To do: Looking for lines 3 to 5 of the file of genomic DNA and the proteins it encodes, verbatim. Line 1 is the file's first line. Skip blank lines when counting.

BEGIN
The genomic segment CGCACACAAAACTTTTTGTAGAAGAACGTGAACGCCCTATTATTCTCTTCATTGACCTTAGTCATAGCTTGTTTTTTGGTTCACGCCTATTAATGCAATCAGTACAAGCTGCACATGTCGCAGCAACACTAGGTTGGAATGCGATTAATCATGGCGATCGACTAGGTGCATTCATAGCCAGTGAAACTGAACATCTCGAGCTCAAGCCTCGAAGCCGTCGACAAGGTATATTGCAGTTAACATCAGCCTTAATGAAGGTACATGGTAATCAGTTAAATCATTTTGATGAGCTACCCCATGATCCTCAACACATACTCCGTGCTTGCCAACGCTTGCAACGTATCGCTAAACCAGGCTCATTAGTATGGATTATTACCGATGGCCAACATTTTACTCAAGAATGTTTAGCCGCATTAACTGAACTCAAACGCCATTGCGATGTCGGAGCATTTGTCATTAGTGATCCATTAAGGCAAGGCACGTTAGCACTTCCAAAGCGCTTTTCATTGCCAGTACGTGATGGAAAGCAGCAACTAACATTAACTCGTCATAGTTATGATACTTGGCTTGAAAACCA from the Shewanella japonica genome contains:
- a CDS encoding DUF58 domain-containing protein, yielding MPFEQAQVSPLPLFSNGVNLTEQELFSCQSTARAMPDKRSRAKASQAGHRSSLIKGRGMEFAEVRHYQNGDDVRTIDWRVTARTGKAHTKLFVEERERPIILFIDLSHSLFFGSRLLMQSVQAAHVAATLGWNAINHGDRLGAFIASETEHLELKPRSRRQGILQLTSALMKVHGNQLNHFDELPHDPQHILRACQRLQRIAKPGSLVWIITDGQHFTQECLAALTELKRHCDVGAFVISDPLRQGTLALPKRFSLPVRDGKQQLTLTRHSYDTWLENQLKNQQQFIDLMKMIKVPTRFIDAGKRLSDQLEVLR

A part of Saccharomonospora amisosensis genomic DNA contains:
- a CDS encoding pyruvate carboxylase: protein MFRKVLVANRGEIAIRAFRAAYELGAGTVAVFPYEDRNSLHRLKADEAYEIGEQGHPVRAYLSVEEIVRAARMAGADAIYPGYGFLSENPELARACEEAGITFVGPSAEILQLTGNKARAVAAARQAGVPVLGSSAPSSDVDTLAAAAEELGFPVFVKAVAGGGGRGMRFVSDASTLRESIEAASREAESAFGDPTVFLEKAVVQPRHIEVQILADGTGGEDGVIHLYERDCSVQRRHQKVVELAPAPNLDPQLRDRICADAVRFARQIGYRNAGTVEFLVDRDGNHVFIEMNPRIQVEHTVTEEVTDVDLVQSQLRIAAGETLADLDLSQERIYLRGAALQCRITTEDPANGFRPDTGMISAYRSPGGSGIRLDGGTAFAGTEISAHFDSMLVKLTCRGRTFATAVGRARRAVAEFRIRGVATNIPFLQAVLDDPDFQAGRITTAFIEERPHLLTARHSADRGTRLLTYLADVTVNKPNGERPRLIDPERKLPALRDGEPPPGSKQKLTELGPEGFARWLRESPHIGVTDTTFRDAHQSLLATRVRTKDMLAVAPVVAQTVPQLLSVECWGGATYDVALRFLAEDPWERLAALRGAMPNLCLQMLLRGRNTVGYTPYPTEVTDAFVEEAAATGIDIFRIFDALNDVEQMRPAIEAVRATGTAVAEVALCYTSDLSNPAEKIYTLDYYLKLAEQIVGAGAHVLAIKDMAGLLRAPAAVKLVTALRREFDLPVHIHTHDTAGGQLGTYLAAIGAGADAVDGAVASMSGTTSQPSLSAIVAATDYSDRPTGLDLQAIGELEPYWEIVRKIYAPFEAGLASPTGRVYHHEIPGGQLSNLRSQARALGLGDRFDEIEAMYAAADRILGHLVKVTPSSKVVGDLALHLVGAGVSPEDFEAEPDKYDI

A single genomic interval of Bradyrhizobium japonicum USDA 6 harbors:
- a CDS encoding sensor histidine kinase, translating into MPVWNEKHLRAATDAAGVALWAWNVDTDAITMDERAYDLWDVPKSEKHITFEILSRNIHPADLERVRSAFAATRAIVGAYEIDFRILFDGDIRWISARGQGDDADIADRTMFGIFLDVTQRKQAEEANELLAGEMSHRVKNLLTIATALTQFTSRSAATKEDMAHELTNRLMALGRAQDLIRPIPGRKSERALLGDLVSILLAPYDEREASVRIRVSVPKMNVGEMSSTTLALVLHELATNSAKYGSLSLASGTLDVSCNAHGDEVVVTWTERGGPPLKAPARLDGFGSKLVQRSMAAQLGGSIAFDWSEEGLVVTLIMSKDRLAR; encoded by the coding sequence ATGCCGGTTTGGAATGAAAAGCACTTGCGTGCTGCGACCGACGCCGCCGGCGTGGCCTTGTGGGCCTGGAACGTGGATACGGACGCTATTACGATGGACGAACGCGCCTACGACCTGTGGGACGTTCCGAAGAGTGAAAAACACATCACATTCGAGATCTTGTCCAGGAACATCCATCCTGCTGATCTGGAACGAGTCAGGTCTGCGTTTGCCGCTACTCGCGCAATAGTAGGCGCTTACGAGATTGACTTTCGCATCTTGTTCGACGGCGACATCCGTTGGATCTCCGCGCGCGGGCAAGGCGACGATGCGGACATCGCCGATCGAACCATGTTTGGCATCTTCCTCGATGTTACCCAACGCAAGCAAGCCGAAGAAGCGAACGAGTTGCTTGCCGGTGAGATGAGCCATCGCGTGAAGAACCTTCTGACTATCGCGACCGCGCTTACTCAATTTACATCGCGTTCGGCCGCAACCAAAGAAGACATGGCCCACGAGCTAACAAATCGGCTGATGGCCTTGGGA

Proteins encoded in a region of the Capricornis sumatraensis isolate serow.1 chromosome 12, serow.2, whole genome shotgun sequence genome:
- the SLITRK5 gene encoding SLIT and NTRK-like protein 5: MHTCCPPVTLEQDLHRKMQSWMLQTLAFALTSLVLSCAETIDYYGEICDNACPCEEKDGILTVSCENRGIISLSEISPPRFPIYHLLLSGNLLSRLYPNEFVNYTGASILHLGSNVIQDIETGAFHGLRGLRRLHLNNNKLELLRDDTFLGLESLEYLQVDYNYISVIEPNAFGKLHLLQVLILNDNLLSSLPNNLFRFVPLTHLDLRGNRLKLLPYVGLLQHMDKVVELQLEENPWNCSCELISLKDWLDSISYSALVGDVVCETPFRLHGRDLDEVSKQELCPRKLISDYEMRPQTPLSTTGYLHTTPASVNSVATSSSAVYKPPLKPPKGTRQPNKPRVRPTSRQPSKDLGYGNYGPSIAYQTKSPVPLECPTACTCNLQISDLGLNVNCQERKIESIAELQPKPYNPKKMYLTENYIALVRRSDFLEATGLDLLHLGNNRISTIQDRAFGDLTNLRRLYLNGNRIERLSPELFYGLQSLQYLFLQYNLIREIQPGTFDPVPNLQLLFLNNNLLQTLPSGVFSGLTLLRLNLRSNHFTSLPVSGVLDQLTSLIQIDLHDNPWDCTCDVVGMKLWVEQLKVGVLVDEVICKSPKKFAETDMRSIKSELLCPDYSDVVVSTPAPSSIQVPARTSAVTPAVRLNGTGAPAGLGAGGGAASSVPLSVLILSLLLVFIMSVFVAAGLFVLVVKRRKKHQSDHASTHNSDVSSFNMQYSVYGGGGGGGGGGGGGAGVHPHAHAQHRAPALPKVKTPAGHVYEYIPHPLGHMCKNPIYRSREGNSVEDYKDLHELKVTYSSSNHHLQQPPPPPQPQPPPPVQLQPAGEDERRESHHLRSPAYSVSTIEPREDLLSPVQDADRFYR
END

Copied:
A part of Saccharomonospora amisosensis genomic DNA contains:
- a CDS encoding pyruvate carboxylase: protein MFRKVLVANRGEIAIRAFRAAYELGAGTVAVFPYEDRNSLHRLKADEAYEIGEQGHPVRAYLSVEEIVRAARMAGADAIYPGYGFLSENPELARACEEAGITFVGPSAEILQLTGNKARAVAAARQAGVPVLGSSAPSSDVDTLAAAAEELGFPVFVKAVAGGGGRGMRFVSDASTLRESIEAASREAESAFGDPTVFLEKAVVQPRHIEVQILADGTGGEDGVIHLYERDCSVQRRHQKVVELAPAPNLDPQLRDRICADAVRFARQIGYRNAGTVEFLVDRDGNHVFIEMNPRIQVEHTVTEEVTDVDLVQSQLRIAAGETLADLDLSQERIYLRGAALQCRITTEDPANGFRPDTGMISAYRSPGGSGIRLDGGTAFAGTEISAHFDSMLVKLTCRGRTFATAVGRARRAVAEFRIRGVATNIPFLQAVLDDPDFQAGRITTAFIEERPHLLTARHSADRGTRLLTYLADVTVNKPNGERPRLIDPERKLPALRDGEPPPGSKQKLTELGPEGFARWLRESPHIGVTDTTFRDAHQSLLATRVRTKDMLAVAPVVAQTVPQLLSVECWGGATYDVALRFLAEDPWERLAALRGAMPNLCLQMLLRGRNTVGYTPYPTEVTDAFVEEAAATGIDIFRIFDALNDVEQMRPAIEAVRATGTAVAEVALCYTSDLSNPAEKIYTLDYYLKLAEQIVGAGAHVLAIKDMAGLLRAPAAVKLVTALRREFDLPVHIHTHDTAGGQLGTYLAAIGAGADAVDGAVASMSGTTSQPSLSAIVAATDYSDRPTGLDLQAIGELEPYWEIVRKIYAPFEAGLASPTGRVYHHEIPGGQLSNLRSQARALGLGDRFDEIEAMYAAADRILGHLVKVTPSSKVVGDLALHLVGAGVSPEDFEAEPDKYDI

A single genomic interval of Bradyrhizobium japonicum USDA 6 harbors: